There is an old curse: “May you live in interesting times.” Unfortunately for the economy, the last several years have been “interesting times.” Home improvement has weathered this storm better than some areas (notably new-home construction), but the industry has clearly been impacted. Twice a year the Home Improvement Research Institute (HIRI) publishes a detailed size-of-market forecast for home improvement product sales. A review of historical data spanning the period 1977 to 2007 shows only two years when the home improvement market declined. That was in 1982 with a 0.2% drop and 1991 with a 4.5% decline. That is one impressive track record! Well, the economy along with the housing crisis hit the industry in an unprecedented way. The market shrunk for three straight years (2007 to 2009) with a peak-to-trough decline of 15.5%.
The home improvement industry started its rebuilding in 2010 with a 2.3% growth, and it continued into 2011 with an estimated 2.8% gain. So from the low point in 2009, the industry will be up more than 5.0% over two years.
Consistent with the HIRI estimate for 2011 is the trend of retail sales for building material and supply dealers (NAICS 4441). For the most recent 12 months, ending in October, this grouping of retailers was up 4.0% over a year ago. The most recent month was even stronger at +6.1%.
So 2011 has been a reasonably good year, but what is the outlook for 2012? In short, it is cautiously optimistic. HIRI’s forecast done in September is for a 4.0% gain. While, the most current data that feeds HIRI’s forecasting model are somewhat weaker, growth is still expected. Areas of concern are the weak income growth and the destabilizing possibilities of the European debt crisis.
What is the outlook from the consumer? Overall consumer confidence has been rising recently, but how do they feel about home improvement? Monthly, HIRI conducts a survey regarding consumer plans for home improvement activity. The following chart has data through December 2011 and shows one of the measures from this monthly study — planned project incidence among homeowners. This measures the percent of homeowners planning to do one or more projects over the next three months.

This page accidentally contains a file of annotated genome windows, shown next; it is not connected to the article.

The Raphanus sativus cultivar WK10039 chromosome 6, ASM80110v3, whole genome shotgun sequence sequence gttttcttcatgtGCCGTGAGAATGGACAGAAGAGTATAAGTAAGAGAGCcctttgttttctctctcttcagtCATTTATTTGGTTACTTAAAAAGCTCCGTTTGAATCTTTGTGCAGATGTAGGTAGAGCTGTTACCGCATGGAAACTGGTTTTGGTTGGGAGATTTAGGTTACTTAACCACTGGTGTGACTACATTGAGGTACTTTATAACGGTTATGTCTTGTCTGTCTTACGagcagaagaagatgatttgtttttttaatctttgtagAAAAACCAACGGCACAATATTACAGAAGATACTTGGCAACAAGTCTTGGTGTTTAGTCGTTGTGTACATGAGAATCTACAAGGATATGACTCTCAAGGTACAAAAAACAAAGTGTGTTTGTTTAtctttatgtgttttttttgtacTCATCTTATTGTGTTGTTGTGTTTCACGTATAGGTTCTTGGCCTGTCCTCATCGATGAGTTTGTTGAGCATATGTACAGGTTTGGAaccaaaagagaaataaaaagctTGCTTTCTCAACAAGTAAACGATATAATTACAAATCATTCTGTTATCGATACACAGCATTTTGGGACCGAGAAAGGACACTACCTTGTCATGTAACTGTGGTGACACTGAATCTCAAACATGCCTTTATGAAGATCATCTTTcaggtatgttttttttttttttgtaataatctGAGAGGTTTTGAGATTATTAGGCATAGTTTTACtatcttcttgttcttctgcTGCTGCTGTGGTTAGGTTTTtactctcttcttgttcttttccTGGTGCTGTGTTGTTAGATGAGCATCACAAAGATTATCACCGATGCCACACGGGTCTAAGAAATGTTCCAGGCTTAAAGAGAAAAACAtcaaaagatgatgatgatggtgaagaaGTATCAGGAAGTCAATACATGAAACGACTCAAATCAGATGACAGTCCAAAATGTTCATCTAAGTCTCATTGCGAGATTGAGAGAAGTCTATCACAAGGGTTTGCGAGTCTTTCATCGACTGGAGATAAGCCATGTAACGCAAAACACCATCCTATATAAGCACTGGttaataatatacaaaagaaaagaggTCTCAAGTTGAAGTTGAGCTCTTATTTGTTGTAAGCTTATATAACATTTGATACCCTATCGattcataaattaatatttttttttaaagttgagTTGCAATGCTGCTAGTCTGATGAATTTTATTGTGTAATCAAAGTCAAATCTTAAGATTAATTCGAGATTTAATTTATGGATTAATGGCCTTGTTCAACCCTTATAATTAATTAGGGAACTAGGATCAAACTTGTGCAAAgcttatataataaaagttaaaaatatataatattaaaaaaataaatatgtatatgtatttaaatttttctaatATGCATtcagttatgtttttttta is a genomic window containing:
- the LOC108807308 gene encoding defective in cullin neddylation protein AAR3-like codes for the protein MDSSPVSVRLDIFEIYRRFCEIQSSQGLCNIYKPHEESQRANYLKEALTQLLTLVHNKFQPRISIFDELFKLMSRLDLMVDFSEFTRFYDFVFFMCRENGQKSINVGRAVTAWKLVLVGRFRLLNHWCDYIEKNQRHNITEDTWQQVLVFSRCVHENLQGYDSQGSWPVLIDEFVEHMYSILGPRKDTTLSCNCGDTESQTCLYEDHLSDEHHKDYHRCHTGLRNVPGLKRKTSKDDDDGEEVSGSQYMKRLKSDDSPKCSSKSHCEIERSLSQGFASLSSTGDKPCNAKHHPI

Very noticeable in the graph is the seasonality in planning projects. As we exit the winter, outdoor projects become very popular. This increases the proportion of homeowners planning to do projects. The peak in planning comes in April, and then the level declines slowly, reaching a low in December.
After declines in 2009 and 2010, the level of project planning stabilized in 2011 with some months even showing growth. Since January, the project planning incidence for homeowners has been positive or just slightly below the previous year. This is true for our most recent month of data, December 2011, which showed 1.4% growth from the prior year. So it seems likely that the bottom has been found and 2012 may offer growth.
Beyond these numbers, there are several other factors that can drive growth in 2012:
• Consumers remain very pessimistic that this is a good time to sell their homes. So, homeowners are likely to think less about moving and more about improving their existing homes.
• Bigger-ticket, more discretionary projects have taken the biggest hit. Should the economy demonstrate improvement, there has to be pent-up demand for home improvement projects that were deferred over the last few years.
• Household size has been growing with multiple generations living together. The decline in homeownership rates reflects this trend. People losing their homes to foreclosure is a key driver in building average household size. The pressure of additional people in the same household can create home improvement needs.
So 2012 has the makings of a good year for the home improvement industry. Consumer attitudes are stable, and a variety of factors could contribute to growth. Major risks still exist, but this could be a good time to start feeling that the glass is half full.
A 24-year industry veteran, Fred Miller is the managing director of the Home Improvement Research Institute (HIRI). He can be reached at ConsumerSp@aol.com.